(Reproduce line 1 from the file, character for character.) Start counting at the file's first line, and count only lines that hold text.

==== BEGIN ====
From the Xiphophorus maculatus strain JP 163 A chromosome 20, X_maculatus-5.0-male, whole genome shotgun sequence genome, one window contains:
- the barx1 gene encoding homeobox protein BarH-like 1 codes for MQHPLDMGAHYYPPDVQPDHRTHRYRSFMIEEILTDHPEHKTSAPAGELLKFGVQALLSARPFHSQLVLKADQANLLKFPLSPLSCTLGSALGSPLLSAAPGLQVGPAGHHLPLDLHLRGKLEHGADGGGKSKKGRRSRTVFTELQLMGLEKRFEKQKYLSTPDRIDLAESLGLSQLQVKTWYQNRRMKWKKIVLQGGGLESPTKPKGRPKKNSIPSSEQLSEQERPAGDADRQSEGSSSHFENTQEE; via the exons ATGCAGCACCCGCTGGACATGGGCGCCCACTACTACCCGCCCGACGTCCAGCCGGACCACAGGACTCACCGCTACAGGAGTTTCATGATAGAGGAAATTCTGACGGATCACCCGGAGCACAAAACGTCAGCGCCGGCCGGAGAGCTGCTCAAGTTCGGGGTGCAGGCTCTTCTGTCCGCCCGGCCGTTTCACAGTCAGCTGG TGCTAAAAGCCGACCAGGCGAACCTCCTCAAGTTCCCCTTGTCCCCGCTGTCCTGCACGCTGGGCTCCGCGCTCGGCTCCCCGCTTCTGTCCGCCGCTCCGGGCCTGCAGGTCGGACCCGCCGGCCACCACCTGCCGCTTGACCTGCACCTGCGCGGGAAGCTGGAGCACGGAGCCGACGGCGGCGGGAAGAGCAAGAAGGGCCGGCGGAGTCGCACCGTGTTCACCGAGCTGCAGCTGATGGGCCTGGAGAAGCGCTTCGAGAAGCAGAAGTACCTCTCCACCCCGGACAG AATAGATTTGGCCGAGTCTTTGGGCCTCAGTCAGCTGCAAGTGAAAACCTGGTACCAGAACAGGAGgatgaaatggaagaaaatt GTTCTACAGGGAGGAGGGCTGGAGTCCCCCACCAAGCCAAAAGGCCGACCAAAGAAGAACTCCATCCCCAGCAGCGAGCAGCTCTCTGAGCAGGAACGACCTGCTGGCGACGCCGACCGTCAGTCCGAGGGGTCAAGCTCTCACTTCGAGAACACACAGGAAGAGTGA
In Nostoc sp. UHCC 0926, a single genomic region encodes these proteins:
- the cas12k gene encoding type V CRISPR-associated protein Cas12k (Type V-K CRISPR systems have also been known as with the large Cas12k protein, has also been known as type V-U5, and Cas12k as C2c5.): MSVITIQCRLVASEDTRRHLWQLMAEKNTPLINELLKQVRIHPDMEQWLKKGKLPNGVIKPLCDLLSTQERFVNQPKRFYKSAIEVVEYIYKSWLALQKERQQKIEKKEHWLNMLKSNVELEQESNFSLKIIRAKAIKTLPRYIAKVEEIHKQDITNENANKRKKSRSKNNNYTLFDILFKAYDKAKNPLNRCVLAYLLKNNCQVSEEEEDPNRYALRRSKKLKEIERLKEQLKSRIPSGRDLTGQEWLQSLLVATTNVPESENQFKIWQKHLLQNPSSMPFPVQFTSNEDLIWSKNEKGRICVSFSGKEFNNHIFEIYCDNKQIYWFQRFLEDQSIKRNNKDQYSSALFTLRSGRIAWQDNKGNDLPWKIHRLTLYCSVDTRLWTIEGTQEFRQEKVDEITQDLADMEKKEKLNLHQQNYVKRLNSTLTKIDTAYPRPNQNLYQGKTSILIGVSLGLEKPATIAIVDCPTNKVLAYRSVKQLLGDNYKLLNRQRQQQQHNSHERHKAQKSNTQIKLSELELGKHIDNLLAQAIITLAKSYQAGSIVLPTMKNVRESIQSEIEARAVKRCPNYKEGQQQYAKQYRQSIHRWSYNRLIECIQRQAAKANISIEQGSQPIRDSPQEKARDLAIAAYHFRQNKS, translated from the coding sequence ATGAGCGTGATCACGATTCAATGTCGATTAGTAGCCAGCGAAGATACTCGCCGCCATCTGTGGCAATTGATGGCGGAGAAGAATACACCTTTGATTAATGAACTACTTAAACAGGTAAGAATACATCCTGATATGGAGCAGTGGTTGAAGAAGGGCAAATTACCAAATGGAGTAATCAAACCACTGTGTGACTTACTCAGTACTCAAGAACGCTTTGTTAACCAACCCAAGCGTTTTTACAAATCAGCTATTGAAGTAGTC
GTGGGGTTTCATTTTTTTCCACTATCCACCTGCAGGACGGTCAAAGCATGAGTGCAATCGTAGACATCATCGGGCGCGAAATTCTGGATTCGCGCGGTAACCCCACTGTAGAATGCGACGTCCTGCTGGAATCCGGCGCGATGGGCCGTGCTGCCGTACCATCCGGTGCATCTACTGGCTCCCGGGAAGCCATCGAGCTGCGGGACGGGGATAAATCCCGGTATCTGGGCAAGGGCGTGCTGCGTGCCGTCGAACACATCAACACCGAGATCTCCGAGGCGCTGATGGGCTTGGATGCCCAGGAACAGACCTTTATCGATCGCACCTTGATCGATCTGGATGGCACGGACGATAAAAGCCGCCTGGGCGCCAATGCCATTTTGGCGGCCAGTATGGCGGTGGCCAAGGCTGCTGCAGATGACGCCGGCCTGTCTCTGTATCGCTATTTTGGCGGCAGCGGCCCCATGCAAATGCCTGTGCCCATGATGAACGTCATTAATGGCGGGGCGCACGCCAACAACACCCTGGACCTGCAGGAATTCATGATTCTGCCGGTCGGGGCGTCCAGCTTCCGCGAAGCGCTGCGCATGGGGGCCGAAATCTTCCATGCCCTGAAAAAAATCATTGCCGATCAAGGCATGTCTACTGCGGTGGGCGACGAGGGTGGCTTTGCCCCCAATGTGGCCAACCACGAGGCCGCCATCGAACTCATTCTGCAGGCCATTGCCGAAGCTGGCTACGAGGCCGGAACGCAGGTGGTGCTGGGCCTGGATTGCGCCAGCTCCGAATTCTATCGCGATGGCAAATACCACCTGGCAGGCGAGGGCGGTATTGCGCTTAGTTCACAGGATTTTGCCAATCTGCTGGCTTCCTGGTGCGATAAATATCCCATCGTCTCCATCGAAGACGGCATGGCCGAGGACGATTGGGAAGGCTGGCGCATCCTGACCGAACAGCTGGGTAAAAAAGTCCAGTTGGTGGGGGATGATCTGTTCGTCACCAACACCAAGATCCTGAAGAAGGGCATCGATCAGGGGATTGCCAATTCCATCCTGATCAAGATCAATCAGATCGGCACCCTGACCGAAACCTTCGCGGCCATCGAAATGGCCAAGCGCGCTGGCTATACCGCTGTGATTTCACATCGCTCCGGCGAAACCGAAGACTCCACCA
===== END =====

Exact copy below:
From the Xiphophorus maculatus strain JP 163 A chromosome 20, X_maculatus-5.0-male, whole genome shotgun sequence genome, one window contains: